State of Emergency: The Way We Were: Britain, 1970-1974 Paperback – 26 May 2011
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Superb ... vivid ... magnificent ... Anyone who was there should read it: and so should anyone who was not (Simon Heffer Literary Review)
Hugely entertaining, always compelling, often hilarious (Simon Sebag Montefiore Sunday Telegraph)
Thrillingly panoramic ... he vividly re-creates the texture of everyday life in a thousand telling details (Francis Wheen Observer)
Masterly ... nothing escapes his gaze (Independent on Sunday)
Splendidly readable ... his almost pitch-perfect ability to recreate the mood and atmospherics of the time is remarkable (Economist)
There is so much to enjoy ... Neatly interweaving his interpretation of the Heath years with insightful reflections on everything from racism in television to the rise of self-sufficiency, football hooliganism and sex comedies, Sandbrook has produced a memorable portrait of Britain in an era of angst and upheaval (Sunday Times)
Sandbrook is an inveterate demolisher of myths (Independent on Sunday)
This epically enthralling account of the Seventies will be read with embarrassed recognition by those who lived through it and disbelieving astonishment by those who missed it (Independent)
About the Author
Dominic Sandbrook was born in Shropshire in 1974, an indirect result of the Heath government's three-day week giving couples more leisure time. He is now a prolific reviewer and commentator, writing regularly for the Daily Telegraph, Daily Mail and Sunday Times. He is the author of two hugely acclaimed books on Britain in the Fifties and Sixties, Never Had It So Good and White Heat.
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Top Customer Reviews
This is a combined review of Dominic Sandbrook's spectacularly good two-volume history of the 1970s. State of Emergency: The Way We Were: Britain, 1970-1974 covers the Heath years; Seasons in the Sun: The Battle for Britain, 1974-1979 picks up the story at Wilson's return in 1974 and journeys through the Callaghan years until Thatcher steps through the door of Number 10. Both volumes are excellent, five-star books; fascinating, highly entertaining and extremely readable. My only complaint might be that they caused me too many late nights; even though we now know the ending, the story is a political thriller of the highest order and `the next page' has an irresistible draw. `Seasons in the Sun', the second volume, is even better than the first.
At a combined 1450 pages of quite small typeface, plus notes and index, this is a wonderfully comprehensive account. The author has captured the spirit and detail of the time perfectly, which is all the more remarkable for someone not born until 1974. If you're old enough to remember all or part of the decade you'll experience nostalgia, regret or relief at its passing, mixed according to political taste.Read more ›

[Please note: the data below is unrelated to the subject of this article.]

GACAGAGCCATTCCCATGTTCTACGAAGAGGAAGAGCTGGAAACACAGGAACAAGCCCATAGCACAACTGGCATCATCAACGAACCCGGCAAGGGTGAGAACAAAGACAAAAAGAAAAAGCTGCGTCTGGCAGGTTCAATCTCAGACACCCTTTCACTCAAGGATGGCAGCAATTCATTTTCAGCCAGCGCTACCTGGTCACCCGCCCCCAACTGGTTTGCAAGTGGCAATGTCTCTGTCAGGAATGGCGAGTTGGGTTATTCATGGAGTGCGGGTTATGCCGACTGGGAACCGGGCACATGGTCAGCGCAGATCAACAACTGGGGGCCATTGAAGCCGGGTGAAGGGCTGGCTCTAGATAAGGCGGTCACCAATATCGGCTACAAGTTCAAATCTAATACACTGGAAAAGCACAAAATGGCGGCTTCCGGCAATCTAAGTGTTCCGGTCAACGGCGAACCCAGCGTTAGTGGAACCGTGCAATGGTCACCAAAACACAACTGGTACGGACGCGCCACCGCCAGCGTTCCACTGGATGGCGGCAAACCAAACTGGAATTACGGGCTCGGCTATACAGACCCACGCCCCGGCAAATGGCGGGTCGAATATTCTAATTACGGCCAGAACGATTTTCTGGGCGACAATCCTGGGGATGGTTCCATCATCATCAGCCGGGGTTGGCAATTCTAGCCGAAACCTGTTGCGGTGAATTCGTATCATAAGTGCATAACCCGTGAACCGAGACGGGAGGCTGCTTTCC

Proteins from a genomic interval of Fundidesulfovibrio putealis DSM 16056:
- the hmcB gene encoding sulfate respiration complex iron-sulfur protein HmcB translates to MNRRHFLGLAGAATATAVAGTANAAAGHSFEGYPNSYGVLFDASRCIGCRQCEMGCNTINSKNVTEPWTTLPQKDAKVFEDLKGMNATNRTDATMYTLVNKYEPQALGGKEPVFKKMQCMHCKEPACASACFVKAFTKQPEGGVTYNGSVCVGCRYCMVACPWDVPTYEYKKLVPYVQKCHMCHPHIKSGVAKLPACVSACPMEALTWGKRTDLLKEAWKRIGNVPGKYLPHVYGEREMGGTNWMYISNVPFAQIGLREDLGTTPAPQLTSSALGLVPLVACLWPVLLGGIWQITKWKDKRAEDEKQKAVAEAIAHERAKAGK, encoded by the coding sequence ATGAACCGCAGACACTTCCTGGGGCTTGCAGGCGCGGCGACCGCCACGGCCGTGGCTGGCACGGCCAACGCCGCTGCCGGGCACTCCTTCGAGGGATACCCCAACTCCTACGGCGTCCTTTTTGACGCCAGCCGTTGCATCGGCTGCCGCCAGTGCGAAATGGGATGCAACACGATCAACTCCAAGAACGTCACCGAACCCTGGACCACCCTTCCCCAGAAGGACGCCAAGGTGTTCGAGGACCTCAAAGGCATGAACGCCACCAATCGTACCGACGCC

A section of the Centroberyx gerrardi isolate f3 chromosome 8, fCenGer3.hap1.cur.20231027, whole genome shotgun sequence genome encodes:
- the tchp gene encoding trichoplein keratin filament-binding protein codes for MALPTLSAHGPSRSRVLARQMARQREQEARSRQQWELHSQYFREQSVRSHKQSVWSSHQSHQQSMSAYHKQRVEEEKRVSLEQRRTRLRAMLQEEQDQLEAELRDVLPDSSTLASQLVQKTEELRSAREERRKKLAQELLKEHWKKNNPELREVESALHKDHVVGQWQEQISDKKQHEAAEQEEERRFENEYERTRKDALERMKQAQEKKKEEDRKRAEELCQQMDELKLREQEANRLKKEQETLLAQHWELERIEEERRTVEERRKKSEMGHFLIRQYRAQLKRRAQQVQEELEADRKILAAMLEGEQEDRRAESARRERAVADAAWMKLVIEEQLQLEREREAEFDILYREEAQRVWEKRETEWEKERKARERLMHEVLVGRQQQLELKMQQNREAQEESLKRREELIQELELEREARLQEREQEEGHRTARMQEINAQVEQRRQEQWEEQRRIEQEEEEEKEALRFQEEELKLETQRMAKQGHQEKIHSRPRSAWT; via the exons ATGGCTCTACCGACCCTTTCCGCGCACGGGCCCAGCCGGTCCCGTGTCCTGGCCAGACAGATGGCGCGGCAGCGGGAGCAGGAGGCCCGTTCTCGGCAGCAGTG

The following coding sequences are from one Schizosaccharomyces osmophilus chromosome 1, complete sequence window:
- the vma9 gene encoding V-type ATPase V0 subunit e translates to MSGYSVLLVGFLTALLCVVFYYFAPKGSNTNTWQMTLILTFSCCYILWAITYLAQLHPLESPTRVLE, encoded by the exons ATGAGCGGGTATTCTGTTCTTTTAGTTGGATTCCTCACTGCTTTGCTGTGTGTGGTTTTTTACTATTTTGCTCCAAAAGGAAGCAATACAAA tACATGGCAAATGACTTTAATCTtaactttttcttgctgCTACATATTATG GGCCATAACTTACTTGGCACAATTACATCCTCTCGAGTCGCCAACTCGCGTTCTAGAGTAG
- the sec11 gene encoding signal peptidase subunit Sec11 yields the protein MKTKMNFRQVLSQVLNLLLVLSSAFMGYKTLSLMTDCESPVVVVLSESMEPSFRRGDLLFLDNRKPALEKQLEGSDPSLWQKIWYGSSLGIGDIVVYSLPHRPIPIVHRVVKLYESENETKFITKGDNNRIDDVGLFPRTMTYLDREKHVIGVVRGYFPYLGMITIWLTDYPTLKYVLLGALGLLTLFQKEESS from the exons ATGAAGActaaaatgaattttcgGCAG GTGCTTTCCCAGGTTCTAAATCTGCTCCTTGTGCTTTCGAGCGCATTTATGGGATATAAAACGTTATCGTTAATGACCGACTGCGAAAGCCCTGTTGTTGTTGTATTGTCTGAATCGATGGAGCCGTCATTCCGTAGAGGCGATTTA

I really didn't know much about the three day week, about the miners' strikes, our entry into Europe or, well, much about the time at all (I was born in 1972). I do now.
This is great. If you have the slightest interest in the period, read it.
I particularly liked his fairness. Even as I reached the end of the book, I realised that I've no idea about his politics. That's not to say he lets people get away with things - all sides come in for criticism at some stage or another. But it's probably the best kind of historian to read, unless you know you want polemic. If you're wondering if this tells you anything about Scotland in the 1970s, the answer is no - as with lots of historical overviews, it's mostly about England, though because of the events of the period, Northern Ireland is extensively (and to my mind well) covered. But it's a very good general overview, particularly if you're looking for something to help you understand the politics of the crazy four years that was 1970 to 1974.
This is neither: a totally watertight, very gripping, beautifully described history of the first four years of the seventies. Every generalisation is accurately measured, every story elegantly told. Just enough period detail, just enough historical perspective, and you actually look forward to getting back to the grim years of 1970-174. A really astounding achievement. Can't wait to order the previous two now!
Most Recent Customer Reviews
Excellent read. Enlightening, and I can't wait to get my hands on the next instalment chronicling the second half of the decade.Published 11 months ago by Jimbo
Wonderful wonderful Wonderful . I lived through it & had forgoton lots . A wonderful journey back
Bought 'White Heat' and loved it so much I bought this three days later to read straight afterwards.Published 21 months ago by Arabella
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